The beautifully desolate, frozen landscape of the polar regions has fascinated many people for centuries.
Prize-winning writer and activist Jean McNeil gave us a rare glimpse into what she calls “the oracle at the end of the world”‒ the Antarctic, by presenting a talk the English department last week.
A senior lecturer in Creative Writing at the University of East Anglia, McNeil is a visiting scholar of the Mellon Foundation and the University of the Western Cape, where she teaches creative writing for part of the year. “Wild Places – Imaginative Writing and the Environment” discussed the experience of writing fiction, narrative non-fiction and poetry with wild places as the primary inspiration and idea driving creative work.
Spending four long and wintry months in the Antarctic, she accompanied a group of paleo-glaciologists on an expedition in unchartered waters to map the sea-bed, gathering data on what had occurred between 400 and 450 million years ago. The crew of the James Clark Ross visited Jakobshavn Isbrae, one of the fastest moving glaciers in the world, in order to determine if the glacial movements are part of a natural cycle or a solely recent phenomenon attributed to climate change. As an anti-nuclear advocate, McNeil was quick to point out the importance of the region as a font of research. “We have been extraordinarily lucky as conditions have been stable compared to the paleontological ice floor record. And ignoring the signs, points to an element of lack leading to apocalypse.”
Originally from Nova Scotia, Canada, McNeil is the author of ten books of fiction, travel and poetry. Her work has been shortlisted for major international awards, including the Governor-General’s Prize (Canada) and the Pushcart Prize (Canada-USA). In 2005 she was awarded the singular opportunity to join the British Antarctic Survey as a writer in residence. She was one of only three writers to be accepted to the programme, but also the last, as it has been discontinued. Being asked to submit a proposal for her work and how it would benefit from the experience, she says it was like “a kiss of death for any fiction writer,”‒to talk about your work before you’ve actually written it ‒“as inspiration is an elusive thing”.
Her time in the Antarctic brought a work of non-fiction into being: The Ice Diaries (2006), which describes how her life was changed by the experience. “Living in such a sparsely inhabited, inhospitable landscape, strips people of their cultural expectations and social responsibilities. This makes the bonds between people, as well as your relationship to yourself and to the landscape, all the more mesmerising and intense.”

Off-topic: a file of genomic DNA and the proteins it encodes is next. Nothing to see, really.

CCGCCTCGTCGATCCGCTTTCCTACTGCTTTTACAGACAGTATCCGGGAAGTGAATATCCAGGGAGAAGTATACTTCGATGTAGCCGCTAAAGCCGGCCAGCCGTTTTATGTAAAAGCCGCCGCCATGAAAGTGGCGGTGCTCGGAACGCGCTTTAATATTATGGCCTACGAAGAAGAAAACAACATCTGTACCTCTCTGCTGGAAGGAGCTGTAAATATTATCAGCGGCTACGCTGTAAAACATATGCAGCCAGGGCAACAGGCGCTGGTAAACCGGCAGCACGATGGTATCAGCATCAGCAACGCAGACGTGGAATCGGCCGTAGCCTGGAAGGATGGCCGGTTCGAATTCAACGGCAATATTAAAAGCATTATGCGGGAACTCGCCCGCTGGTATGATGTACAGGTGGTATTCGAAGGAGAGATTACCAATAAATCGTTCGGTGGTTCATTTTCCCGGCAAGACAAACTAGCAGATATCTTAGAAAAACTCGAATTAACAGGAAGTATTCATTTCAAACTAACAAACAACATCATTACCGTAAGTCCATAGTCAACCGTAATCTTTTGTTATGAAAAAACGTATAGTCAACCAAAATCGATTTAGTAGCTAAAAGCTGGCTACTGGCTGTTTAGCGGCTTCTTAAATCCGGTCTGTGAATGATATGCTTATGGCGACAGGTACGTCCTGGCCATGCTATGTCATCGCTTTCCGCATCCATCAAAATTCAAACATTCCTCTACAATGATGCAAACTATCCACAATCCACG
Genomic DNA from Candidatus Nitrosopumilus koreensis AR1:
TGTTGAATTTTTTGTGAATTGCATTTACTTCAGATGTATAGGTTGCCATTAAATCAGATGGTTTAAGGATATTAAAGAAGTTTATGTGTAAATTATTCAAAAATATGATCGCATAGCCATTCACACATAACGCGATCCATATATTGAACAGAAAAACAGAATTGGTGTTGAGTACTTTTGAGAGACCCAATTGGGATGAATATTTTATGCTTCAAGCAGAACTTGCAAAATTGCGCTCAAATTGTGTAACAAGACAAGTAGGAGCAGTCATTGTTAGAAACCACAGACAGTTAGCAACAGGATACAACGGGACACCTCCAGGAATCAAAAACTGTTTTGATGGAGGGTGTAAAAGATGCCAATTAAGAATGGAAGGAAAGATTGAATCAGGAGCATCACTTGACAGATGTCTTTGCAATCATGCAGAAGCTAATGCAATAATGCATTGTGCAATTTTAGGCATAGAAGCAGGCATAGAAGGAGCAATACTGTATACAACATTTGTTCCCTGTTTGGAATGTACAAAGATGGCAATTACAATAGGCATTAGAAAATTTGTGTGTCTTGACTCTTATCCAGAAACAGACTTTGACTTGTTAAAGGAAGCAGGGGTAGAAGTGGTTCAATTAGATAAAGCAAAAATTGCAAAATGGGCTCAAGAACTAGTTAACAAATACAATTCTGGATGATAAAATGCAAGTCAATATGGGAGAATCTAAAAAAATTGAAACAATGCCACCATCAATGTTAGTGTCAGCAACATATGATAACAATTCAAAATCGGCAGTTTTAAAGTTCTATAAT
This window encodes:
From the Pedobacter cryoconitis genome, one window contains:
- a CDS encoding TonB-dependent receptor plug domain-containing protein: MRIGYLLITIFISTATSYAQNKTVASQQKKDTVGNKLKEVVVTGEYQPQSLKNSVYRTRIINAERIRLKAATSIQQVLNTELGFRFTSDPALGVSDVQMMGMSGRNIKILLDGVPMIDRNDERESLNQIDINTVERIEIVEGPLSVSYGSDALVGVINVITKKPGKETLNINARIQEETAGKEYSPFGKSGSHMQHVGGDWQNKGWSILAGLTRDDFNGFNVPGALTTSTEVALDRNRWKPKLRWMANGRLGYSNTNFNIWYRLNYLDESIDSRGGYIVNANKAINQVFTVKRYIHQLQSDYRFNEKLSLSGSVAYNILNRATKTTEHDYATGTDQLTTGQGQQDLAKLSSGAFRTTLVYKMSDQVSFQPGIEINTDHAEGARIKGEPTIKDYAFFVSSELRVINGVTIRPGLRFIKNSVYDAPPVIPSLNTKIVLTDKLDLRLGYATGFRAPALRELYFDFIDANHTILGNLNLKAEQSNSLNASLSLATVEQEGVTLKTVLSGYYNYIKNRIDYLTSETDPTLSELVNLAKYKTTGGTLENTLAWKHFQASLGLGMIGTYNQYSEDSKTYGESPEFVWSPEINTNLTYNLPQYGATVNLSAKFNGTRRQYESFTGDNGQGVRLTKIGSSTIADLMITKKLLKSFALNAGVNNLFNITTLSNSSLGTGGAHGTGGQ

In the thriller The Ice Lovers she tells of two women and three men, one of whom is a pilot. Just like her own experience, these three characters can’t escape how the landscape affects them, “so when it goes wrong, it really goes wrong”. A lack of 24 hour day/night cycle with three to six-month long day, sleeplessness became a way of life, coupled with a sense of boredom and excitement, which compelled her to do dangerous things such as steer a canoe through an iceberg!
Showing slides of this landscape of mirrors, she says: “The Antarctic basically shuts you up, as it the realm of pure metaphor…” With mountains the size of the Himalayas, as well as a range of atmospheric and nautical effects, it is as though light, sky and water are compressed. “The light is so strong,” she says, “that we often found that our eyes would inadvertently tear up; the regime of light is just so different from anywhere else.”
In discussing the theoretical aspects of the trip, she admits that she felt somewhat challenged by the long-standing tradition of classic fiction written by explorers such as Sir Walter Scott and Ernest Shackleton, as these compelling narratives revolve around death and/or the fear of death. Death is certainly a core theme in such an unconsoling landscape, but in finding beauty in the futility, “the opposite of the pastoral [takes place]. The human need for seeking solace or joy within Nature is never achieved, as this place offers neither. It negates your existence, so it’s the perfect unrequited love. It’s like its saying, so you think you own this planet? but it knows you aren’t needed, which creates an interesting frisson.”
In concluding her talk, she said: “The truth is I don’t know what I’m doing, and I have always allowed myself this freedom.” Despite the challenges, both physical and literary, she emphasised how “Fiction is experiential- you live it when you write it”. Then, briefly touching on the esoteric, she talked about the ancient practice of scrying, where the future is divined by looking through ice crystals. This metaphor is echoed in an aerial photograph that was taken in the summer, depicting the island as an enormous crystal. “What is this great oracle at the bottom of the planet telling us? It sounds very esoteric but that’s why I think it’s there.”
First published on http://www.ru.ac.za in 2012.